Once they have it in place they’ll have rock-solid change control, a strong basis for IT project planning, and a clear path for disaster recovery efforts.
And the thing is, that’s all true… in theory.
But most of the time it just doesn’t play out that way. In fact, depending on who you listen to, as many as 85% of CMDB implementations fail altogether.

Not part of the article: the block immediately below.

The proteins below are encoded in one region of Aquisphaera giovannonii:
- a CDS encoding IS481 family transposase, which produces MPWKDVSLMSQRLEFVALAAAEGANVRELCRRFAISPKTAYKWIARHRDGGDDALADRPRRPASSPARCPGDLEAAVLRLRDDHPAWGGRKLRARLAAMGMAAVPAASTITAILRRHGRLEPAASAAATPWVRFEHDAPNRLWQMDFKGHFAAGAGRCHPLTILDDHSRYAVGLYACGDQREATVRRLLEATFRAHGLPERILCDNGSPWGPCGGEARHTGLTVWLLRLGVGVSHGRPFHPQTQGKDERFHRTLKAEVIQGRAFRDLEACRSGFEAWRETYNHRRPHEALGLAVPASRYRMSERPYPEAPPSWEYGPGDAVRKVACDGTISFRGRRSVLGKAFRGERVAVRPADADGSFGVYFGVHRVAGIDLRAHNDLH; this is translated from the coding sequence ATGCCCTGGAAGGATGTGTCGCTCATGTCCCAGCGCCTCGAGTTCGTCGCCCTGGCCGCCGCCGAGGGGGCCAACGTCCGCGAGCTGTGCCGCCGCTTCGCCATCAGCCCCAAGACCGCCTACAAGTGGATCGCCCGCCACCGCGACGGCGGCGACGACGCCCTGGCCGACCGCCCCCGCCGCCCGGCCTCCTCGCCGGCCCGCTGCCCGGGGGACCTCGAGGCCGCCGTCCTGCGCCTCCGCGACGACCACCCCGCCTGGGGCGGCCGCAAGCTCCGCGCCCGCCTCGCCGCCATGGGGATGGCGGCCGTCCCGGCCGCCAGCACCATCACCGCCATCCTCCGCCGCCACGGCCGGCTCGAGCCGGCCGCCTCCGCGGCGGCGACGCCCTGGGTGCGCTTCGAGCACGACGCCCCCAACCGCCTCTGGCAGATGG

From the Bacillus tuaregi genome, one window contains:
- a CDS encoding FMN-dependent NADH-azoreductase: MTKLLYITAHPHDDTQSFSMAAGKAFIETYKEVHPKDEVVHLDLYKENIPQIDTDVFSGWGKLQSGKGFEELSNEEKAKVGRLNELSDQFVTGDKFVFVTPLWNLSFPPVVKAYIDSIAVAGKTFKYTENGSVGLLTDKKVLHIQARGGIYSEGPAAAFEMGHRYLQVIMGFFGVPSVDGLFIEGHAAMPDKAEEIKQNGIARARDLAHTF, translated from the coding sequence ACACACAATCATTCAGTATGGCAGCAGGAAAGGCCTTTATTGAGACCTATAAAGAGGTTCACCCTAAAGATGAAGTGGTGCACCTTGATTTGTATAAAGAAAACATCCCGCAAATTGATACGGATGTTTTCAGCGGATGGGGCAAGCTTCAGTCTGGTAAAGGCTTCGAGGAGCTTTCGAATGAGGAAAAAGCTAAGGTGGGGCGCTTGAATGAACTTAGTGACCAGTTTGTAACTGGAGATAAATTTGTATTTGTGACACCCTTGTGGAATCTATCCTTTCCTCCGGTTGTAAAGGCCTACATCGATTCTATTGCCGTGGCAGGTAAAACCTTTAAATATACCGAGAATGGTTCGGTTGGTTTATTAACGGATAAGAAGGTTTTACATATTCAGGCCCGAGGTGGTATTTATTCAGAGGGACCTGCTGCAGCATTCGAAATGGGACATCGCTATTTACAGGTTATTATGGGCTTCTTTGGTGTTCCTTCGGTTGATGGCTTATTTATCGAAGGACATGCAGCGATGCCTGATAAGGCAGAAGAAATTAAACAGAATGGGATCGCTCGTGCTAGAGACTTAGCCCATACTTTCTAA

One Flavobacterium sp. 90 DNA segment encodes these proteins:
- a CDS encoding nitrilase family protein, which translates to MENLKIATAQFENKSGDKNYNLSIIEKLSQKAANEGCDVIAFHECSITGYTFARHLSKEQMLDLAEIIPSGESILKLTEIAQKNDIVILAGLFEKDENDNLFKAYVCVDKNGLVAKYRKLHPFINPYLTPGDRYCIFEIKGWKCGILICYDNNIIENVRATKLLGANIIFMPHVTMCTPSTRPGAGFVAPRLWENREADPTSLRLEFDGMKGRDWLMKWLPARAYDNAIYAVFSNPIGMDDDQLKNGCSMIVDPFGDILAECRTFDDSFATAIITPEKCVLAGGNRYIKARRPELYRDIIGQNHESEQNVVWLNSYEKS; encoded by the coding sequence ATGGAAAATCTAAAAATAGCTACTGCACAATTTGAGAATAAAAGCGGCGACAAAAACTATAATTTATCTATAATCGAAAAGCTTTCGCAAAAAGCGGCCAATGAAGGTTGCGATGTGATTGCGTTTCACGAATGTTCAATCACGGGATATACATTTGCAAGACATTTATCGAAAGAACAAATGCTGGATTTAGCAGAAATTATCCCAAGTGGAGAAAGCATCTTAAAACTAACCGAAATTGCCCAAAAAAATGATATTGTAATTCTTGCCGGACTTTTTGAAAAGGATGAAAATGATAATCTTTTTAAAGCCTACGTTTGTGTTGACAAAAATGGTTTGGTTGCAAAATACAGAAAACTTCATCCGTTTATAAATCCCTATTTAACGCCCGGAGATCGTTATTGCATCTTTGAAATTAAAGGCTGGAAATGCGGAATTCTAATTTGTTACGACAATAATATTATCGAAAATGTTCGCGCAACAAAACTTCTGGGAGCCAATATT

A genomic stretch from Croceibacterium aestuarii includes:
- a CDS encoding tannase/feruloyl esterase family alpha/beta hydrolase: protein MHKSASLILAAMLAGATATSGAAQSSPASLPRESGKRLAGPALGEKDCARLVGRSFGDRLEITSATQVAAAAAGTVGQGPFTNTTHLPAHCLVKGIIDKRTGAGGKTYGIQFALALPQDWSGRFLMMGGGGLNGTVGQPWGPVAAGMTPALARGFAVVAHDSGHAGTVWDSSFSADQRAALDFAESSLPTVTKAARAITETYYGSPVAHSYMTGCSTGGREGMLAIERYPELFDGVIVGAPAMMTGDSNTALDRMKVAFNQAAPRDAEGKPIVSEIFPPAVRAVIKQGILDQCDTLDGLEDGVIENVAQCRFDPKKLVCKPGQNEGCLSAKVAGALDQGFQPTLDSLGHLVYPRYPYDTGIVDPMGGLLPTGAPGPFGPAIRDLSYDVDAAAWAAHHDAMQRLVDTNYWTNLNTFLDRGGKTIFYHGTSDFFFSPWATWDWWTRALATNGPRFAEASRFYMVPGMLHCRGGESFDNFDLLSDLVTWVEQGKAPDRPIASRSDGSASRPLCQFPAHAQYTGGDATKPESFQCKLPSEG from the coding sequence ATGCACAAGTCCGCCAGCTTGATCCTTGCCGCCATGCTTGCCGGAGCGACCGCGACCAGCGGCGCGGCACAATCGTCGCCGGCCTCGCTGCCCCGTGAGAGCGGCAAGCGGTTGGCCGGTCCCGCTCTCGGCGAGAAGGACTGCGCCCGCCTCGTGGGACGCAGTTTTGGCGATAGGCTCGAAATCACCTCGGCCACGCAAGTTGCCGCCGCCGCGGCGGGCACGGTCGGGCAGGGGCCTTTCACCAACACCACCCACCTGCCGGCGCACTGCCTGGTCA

Now I know what you’re thinking.
If the potential benefits of a CMDB are so high, why do such a large proportion of implementations fail? Surely these organisations would be willing to invest sufficient resource to get the job done properly?